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Tax and budget: state of play

Posted on May 8, 2017

As the 2017 Legislative Session nears its midpoint, lawmakers are no closer to solving for the nearly $1.5 billion fiscal cliff than when the session began. Instead of shoring up Louisiana’s shaky tax structure,  the House passed a budget that contains hundreds of millions of dollars of unprecedented cuts to healthcare and safety-net programs. This includes a $235 million cut to the Department of Health (on top of the $184 million state general fund reduction included in Gov. John Bel Edwards’ budget) and a $19.5 million cut to the Department of Children and Family Services.

The cliff

The debate over the fiscal year 2018 budget also muddles the conversation about fixing the state’s broken tax structure. The state faces a fiscal cliff that the House Fiscal Division pegs at nearly $1.5 billion (see House Fiscal Division graphic below). The major driver of the cliff is $1.38 billion in temporary taxes that roll off the books on June 30, 2018.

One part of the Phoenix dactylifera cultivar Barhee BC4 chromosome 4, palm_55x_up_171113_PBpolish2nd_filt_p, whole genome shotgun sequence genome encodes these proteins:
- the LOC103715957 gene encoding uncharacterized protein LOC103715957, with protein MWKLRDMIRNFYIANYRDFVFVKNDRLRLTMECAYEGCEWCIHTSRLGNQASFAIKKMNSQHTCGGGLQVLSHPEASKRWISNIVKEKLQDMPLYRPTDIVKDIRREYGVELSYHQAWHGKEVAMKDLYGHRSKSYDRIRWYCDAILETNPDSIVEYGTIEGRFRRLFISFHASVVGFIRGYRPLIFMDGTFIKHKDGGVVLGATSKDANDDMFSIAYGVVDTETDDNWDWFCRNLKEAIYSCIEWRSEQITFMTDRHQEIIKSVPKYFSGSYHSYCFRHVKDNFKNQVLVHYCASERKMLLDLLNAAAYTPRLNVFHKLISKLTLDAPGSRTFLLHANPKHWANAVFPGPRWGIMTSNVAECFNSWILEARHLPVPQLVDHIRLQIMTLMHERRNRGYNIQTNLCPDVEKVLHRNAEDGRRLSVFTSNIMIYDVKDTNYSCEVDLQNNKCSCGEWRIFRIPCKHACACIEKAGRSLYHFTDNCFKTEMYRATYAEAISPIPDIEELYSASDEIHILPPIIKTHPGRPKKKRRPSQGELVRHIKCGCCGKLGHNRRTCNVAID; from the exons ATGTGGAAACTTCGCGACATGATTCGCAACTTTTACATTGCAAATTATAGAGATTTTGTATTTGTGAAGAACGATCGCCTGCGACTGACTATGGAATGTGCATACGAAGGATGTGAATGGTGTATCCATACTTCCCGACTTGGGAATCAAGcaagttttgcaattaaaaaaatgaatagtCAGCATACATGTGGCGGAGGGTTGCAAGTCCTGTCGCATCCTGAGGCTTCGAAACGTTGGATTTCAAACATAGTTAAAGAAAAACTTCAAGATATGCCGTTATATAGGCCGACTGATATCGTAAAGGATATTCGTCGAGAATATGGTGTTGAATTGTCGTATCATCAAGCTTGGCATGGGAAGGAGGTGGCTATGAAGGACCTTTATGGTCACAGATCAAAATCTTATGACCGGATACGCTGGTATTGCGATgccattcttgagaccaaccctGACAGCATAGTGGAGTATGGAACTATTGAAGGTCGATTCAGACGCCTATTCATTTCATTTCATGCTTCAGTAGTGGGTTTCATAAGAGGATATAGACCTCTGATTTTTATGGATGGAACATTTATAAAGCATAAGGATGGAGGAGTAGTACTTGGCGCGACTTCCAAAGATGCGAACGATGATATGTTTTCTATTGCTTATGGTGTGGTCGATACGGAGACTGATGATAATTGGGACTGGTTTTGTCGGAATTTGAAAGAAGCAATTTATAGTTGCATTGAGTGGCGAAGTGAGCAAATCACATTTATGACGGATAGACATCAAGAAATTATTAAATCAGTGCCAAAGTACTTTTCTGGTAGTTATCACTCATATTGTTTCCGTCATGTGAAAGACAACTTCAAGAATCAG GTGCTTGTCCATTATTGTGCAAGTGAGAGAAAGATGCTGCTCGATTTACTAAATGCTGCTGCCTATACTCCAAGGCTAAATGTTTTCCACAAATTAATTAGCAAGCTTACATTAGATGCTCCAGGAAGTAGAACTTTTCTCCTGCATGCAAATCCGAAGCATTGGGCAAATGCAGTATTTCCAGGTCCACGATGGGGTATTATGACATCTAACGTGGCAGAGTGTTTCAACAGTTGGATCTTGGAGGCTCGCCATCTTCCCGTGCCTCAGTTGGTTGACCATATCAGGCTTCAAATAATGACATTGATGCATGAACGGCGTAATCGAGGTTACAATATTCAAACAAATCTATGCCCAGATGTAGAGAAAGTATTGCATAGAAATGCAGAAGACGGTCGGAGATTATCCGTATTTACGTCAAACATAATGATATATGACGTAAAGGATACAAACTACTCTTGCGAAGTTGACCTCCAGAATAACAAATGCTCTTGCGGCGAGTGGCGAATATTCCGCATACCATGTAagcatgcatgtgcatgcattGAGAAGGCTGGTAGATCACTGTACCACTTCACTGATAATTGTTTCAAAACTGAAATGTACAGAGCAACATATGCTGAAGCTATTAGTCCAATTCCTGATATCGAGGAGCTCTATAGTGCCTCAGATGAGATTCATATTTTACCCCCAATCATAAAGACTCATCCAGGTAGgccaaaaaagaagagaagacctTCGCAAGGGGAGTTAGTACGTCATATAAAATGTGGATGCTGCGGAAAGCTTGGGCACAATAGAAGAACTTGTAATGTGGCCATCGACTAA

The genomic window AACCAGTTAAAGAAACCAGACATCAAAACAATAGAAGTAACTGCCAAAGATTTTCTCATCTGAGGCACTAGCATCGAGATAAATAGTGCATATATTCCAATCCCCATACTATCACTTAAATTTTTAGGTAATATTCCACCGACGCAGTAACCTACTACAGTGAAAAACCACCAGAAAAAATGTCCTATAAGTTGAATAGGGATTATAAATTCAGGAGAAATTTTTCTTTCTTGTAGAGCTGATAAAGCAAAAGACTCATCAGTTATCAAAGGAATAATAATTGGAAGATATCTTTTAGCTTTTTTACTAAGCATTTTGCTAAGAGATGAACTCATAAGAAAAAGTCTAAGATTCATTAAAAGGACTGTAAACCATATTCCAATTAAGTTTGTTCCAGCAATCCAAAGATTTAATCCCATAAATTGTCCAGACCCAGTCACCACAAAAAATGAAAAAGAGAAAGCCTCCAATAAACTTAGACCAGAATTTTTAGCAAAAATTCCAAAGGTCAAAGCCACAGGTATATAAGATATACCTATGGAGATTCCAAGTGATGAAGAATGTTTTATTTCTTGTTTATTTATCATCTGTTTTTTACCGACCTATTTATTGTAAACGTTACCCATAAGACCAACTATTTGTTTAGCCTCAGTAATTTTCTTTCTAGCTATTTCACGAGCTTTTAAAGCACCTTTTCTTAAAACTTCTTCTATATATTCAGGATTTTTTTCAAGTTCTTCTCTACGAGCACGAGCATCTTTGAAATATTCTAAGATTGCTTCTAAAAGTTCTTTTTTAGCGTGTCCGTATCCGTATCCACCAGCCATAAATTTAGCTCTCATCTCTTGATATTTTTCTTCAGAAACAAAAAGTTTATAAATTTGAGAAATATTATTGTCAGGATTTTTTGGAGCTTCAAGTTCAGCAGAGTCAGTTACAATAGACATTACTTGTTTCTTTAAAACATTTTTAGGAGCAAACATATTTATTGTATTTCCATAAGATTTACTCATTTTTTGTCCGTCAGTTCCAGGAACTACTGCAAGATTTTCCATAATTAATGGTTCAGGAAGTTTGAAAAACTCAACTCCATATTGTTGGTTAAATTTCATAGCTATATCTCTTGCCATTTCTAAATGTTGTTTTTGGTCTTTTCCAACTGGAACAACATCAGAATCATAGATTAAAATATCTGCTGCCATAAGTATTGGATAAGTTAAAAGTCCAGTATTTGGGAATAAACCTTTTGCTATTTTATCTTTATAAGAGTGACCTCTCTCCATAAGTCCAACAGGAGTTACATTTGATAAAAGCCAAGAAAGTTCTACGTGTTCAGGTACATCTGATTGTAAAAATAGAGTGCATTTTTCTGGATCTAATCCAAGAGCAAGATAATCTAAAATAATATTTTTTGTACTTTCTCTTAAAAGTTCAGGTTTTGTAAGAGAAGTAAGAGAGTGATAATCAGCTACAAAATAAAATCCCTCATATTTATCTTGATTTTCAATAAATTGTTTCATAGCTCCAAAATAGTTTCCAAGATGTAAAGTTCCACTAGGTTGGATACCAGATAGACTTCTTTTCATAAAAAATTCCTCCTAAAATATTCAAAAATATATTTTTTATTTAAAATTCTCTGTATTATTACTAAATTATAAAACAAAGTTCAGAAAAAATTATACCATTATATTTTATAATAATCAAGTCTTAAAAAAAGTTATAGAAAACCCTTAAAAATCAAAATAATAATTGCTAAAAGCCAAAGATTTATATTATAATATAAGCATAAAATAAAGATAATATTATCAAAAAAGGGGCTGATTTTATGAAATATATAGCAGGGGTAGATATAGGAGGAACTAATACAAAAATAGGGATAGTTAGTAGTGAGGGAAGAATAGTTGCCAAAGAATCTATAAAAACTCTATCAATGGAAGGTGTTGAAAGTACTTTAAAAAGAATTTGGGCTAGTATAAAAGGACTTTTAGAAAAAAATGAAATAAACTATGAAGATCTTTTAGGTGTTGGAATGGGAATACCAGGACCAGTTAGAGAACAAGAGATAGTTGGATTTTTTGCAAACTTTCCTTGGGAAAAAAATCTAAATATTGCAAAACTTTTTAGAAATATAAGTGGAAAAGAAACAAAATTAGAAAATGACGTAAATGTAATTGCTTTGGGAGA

The chart also shows the structural imbalance with the state’s budget. The recurring tax revenue the state collects through sales, income, corporate and other taxes is simply not enough to maintain the basic services we have now – let alone make badly needed investments in education, public health and safety-net programs.

The “stand-still” budget approved by the House would, in fact, take Louisiana backwards by cutting education, healthcare and other services that, in many cases, already have endured years of reductions.  Higher Education Commissioner Joe Rallo explained it well:

“People talk about a stand-still budget but the budget we’ve been presented is basically $18 million less for higher education…increased costs in retirement and medical, so it’s really not a stand-still budget,” Rallo said. “It would represent a loss.”

While some legislators have tried to blame Louisiana’s budget problems on runaway government spending, the reality is that the state general fund spending proposed in the House budget is 20 percent less than in 2008 after adjusting for inflation.

Avoiding the cliff will require new revenue. No single bill can solve the problem. Instead, a number of instruments will need to pass in the next five weeks if the Legislature wants to avoid another special session.  

 

Options on the table